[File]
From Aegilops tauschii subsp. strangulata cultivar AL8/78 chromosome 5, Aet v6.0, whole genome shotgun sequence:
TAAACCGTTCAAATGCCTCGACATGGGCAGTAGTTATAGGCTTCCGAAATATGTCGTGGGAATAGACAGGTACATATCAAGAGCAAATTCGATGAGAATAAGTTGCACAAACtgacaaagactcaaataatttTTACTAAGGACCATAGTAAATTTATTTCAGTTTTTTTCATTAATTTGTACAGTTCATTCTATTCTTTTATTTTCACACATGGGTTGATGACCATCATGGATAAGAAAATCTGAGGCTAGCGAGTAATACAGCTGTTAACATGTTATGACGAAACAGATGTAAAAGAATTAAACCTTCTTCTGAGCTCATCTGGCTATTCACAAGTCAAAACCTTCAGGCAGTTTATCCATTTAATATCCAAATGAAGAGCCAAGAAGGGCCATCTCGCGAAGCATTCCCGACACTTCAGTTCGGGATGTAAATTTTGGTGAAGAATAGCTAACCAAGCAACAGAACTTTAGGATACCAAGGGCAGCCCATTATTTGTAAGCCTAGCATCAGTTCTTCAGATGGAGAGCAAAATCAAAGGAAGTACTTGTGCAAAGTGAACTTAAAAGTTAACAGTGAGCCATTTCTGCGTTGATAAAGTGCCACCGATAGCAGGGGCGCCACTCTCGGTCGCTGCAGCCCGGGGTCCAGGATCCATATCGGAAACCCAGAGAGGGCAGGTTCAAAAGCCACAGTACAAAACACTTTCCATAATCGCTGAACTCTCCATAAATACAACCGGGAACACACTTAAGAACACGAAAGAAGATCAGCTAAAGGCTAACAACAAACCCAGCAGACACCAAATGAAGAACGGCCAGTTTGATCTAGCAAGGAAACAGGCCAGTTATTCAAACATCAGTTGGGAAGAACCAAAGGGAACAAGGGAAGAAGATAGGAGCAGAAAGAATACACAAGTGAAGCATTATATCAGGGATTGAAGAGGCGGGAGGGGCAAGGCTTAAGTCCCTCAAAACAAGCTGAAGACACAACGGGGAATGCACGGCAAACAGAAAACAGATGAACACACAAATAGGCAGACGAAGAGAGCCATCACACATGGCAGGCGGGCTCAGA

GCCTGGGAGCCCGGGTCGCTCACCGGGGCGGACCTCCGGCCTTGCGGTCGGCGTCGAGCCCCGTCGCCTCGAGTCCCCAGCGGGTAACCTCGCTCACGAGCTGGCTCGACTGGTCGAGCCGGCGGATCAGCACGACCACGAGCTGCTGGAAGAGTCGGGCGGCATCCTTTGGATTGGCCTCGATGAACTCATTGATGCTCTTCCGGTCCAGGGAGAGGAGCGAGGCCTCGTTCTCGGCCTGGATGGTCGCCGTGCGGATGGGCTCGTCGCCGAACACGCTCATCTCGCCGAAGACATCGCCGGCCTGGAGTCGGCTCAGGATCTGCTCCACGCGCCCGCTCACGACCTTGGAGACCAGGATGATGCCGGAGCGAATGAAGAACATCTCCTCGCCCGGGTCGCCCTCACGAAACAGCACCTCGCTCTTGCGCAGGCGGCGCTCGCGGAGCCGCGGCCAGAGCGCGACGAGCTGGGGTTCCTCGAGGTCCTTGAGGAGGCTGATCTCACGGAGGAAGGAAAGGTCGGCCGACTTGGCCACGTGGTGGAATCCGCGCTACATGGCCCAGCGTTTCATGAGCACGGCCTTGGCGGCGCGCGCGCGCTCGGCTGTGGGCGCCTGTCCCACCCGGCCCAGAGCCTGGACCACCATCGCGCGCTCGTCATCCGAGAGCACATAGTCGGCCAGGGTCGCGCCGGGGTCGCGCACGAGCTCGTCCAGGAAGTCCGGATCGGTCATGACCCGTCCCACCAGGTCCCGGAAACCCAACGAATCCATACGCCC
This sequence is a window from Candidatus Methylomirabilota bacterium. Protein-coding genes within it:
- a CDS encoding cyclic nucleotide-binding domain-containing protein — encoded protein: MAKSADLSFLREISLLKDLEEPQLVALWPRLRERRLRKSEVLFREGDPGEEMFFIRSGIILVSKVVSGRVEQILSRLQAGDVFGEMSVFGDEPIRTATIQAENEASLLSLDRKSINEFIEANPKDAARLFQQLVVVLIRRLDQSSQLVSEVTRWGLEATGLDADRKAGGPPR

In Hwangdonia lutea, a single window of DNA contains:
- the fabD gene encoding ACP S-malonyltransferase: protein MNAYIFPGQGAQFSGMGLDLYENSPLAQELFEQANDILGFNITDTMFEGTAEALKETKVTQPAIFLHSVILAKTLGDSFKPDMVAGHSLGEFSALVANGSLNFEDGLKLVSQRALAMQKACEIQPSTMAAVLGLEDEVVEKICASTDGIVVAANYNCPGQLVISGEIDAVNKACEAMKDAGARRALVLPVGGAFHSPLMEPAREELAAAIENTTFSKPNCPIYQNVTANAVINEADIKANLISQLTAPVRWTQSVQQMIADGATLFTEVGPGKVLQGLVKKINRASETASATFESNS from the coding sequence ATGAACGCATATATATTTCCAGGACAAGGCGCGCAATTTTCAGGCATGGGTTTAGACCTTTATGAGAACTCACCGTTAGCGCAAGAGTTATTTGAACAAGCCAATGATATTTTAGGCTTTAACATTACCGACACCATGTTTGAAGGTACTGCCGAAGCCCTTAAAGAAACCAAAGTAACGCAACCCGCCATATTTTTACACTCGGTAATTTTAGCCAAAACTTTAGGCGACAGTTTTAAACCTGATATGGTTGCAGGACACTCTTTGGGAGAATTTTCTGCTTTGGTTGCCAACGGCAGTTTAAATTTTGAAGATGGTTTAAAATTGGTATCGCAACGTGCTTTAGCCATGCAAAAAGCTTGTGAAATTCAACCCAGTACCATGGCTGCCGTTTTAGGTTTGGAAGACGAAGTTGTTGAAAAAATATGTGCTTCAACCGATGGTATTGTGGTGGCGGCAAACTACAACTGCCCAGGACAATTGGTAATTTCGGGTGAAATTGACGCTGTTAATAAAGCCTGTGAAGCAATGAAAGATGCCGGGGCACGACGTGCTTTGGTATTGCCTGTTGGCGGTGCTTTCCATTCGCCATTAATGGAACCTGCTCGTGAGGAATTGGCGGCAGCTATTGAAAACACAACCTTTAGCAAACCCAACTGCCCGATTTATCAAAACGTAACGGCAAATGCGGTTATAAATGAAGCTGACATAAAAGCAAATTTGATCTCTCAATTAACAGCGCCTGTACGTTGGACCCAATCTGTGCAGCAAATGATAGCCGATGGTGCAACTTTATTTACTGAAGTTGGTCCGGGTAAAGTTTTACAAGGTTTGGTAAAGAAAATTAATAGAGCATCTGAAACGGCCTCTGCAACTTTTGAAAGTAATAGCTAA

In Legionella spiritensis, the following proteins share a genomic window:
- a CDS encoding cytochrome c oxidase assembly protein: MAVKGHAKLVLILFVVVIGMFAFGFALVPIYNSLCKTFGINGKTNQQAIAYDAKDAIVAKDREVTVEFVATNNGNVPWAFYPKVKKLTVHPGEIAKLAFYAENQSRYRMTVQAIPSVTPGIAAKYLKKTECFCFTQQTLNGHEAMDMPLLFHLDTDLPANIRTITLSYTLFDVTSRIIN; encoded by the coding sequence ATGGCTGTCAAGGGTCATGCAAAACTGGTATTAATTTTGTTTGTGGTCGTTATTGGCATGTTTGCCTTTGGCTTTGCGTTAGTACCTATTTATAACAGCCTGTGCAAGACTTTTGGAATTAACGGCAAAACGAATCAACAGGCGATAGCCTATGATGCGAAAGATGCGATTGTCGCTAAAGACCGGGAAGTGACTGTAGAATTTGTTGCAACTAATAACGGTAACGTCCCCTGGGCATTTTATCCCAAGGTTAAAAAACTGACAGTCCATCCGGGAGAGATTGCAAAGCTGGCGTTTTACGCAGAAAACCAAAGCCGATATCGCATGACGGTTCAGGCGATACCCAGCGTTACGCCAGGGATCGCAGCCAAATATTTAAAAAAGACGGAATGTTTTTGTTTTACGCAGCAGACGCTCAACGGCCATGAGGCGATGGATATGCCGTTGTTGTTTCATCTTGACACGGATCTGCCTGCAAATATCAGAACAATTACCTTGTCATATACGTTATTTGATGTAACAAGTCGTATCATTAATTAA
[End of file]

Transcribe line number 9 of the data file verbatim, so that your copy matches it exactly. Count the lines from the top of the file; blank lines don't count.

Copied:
- a CDS encoding cytochrome c oxidase assembly protein: MAVKGHAKLVLILFVVVIGMFAFGFALVPIYNSLCKTFGINGKTNQQAIAYDAKDAIVAKDREVTVEFVATNNGNVPWAFYPKVKKLTVHPGEIAKLAFYAENQSRYRMTVQAIPSVTPGIAAKYLKKTECFCFTQQTLNGHEAMDMPLLFHLDTDLPANIRTITLSYTLFDVTSRIIN; encoded by the coding sequence ATGGCTGTCAAGGGTCATGCAAAACTGGTATTAATTTTGTTTGTGGTCGTTATTGGCATGTTTGCCTTTGGCTTTGCGTTAGTACCTATTTATAACAGCCTGTGCAAGACTTTTGGAATTAACGGCAAAACGAATCAACAGGCGATAGCCTATGATGCGAAAGATGCGATTGTCGCTAAAGACCGGGAAGTGACTGTAGAATTTGTTGCAACTAATAACGGTAACGTCCCCTGGGCATTTTATCCCAAGGTTAAAAAACTGACAGTCCATCCGGGAGAGATTGCAAAGCTGGCGTTTTACGCAGAAAACCAAAGCCGATATCGCATGACGGTTCAGGCGATACCCAGCGTTACGCCAGGGATCGCAGCCAAATATTTAAAAAAGACGGAATGTTTTTGTTTTACGCAGCAGACGCTCAACGGCCATGAGGCGATGGATATGCCGTTGTTGTTTCATCTTGACACGGATCTGCCTGCAAATATCAGAACAATTACCTTGTCATATACGTTATTTGATGTAACAAGTCGTATCATTAATTAA